Azure DDoS Protection: Best practices and reference architectures

This article is for IT decision makers and security personnel. It expects that you're familiar with Azure, networking, and security.

Designing for distributed denial of service (DDoS) resiliency requires planning and designing for a variety of failure modes. This article provides best practices for designing applications in Azure for resiliency against DDoS attacks.

Types of attacks

DDoS is a type of attack that tries to exhaust application resources. The goal is to affect the application’s availability and its ability to handle legitimate requests. Attacks are becoming more sophisticated and larger in size and impact. DDoS attacks can be targeted at any endpoint that is publicly reachable through the internet.

Azure provides continuous protection against DDoS attacks. This protection is integrated into the Azure platform by default and at no extra cost.

In addition to the core DDoS protection in the platform, Azure DDoS Protection Standard provides advanced DDoS mitigation capabilities against network attacks. It's automatically tuned to protect your specific Azure resources. Protection is simple to enable during the creation of new virtual networks. It can also be done after creation and requires no application or resource changes.

The role of Azure DDoS Protection in protecting customers and a virtual network from an attacker

DDoS attacks can be classified into three categories: volumetric, protocol, and resource.

Volumetric attacks

Volumetric attacks are the most common type of DDoS attack. Volumetric attacks are brute-force assaults that target the network and transport layers. They try to exhaust resources like network links.

These attacks often use multiple infected systems to flood the network layers with seemingly legitimate traffic. They use network-layer protocols such as Internet Control Message Protocol (ICMP), User Datagram Protocol (UDP), and Transmission Control Protocol (TCP).

The most commonly used network-layer DDoS attacks are TCP SYN flooding, ICMP echo, UDP flooding, DNS, and NTP amplification attacks. This type of attack can be used not only to disrupt service, but also as a smokescreen for more nefarious and targeted network intrusion. An example of a recent volumetric attack is the Memcached exploit that affected GitHub. This attack targeted UDP port 11211 and generated 1.35 Tb/s of attack volume.

Protocol attacks

Protocol attacks target application protocols. They try to use up all the available resources in infrastructure devices such as firewalls, application servers, and load balancers. Protocol attacks use packets that are malformed or contain protocol abnormalities. These attacks operate by sending large numbers of open requests that servers and other communication devices answer and wait for a packet response. The target tries to respond to the open requests, eventually causing the system to crash.

The most common example of a protocol-based DDoS attack is TCP SYN flood. In this attack, a succession of TCP SYN requests tries to overwhelm a target. The goal is to make the target unresponsive. The 2016 Dyn outage, apart from being an application-layer attack, consisted of TCP SYN floods that targeted port 53 of Dyn’s DNS servers.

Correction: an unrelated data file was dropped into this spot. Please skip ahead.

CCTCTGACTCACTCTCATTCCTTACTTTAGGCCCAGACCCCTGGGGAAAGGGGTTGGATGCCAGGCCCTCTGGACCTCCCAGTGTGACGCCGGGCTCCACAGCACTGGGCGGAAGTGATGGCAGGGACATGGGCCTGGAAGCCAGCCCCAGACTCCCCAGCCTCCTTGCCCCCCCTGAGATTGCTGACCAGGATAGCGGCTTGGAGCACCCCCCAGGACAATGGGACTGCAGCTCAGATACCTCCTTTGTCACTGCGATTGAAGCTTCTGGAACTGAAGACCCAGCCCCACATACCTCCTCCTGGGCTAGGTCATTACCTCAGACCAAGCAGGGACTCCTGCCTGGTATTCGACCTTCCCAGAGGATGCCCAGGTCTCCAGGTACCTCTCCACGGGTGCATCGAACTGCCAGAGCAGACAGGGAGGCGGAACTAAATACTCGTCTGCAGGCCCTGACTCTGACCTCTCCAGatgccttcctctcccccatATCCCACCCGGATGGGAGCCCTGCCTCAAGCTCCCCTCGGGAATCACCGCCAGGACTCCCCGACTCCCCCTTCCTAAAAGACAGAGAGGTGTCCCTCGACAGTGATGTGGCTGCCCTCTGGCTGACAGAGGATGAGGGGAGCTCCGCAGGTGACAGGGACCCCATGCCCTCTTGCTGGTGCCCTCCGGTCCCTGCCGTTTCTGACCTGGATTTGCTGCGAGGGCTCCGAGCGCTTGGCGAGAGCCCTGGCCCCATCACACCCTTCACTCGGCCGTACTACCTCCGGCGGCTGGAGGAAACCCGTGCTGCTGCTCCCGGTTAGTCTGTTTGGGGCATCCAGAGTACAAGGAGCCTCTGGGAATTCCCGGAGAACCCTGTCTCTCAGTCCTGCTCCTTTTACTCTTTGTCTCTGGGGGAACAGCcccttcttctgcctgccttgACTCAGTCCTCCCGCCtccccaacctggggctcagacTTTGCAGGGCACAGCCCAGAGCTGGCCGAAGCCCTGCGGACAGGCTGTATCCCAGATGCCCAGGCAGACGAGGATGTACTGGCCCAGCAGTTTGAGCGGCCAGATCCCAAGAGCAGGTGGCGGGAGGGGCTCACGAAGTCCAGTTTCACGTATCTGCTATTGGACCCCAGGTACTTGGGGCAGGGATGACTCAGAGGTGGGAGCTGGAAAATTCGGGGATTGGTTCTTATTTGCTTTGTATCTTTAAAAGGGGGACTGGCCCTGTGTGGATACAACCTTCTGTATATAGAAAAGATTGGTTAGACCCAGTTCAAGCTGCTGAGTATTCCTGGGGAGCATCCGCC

Resource attacks

Resource attacks target the application layer. They trigger back-end processes in an effort to overwhelm a system. Resource attacks abuse traffic that looks normal but that carries CPU-intensive queries to the server. The volume of traffic needed to exhaust resources is lower than that of the other type of attacks. The traffic in a resource attack is indistinguishable from legitimate traffic, making it hard to detect. The most common resource attacks are on HTTP/HTTPS and DNS services.

Shared responsibility in the cloud

A defense-in-depth strategy helps combat the increasing variety and sophistication of attacks. Security is a shared responsibility between the customer and Microsoft. Microsoft calls this a shared responsibility model. The following figure shows this division of responsibility:

Responsibilities of the customer and of Azure

Azure customers benefit from reviewing Microsoft best practices and building globally distributed applications that are designed and tested for failure.

Fundamental best practices

The following sections give prescriptive guidance to build DDoS-resilient services on Azure.

Design for security

Ensure that security is a priority throughout the entire lifecycle of an application, from design and implementation to deployment and operations. Applications can have bugs that allow a relatively low volume of requests to use an inordinate amount of resources, resulting in a service outage.

To help protect a service running on Microsoft Azure, you should have a good understanding of your application architecture and focus on the five pillars of software quality. You should know typical traffic volumes, the connectivity model between the application and other applications, and the service endpoints that are exposed to the public internet.

Ensuring that an application is resilient enough to handle a denial of service that's targeted at the application itself is most important. Security and privacy are built into the Azure platform, beginning with the Security Development Lifecycle (SDL). The SDL addresses security at every development phase and ensures that Azure is continually updated to make it even more secure.

Design for scalability

Scalability is how well a system can handle increased load. You must design your applications to scale horizontally to meet the demand of an amplified load, specifically in the event of a DDoS attack. If your application depends on a single instance of a service, it creates a single point of failure. Provisioning multiple instances makes your system more resilient and more scalable.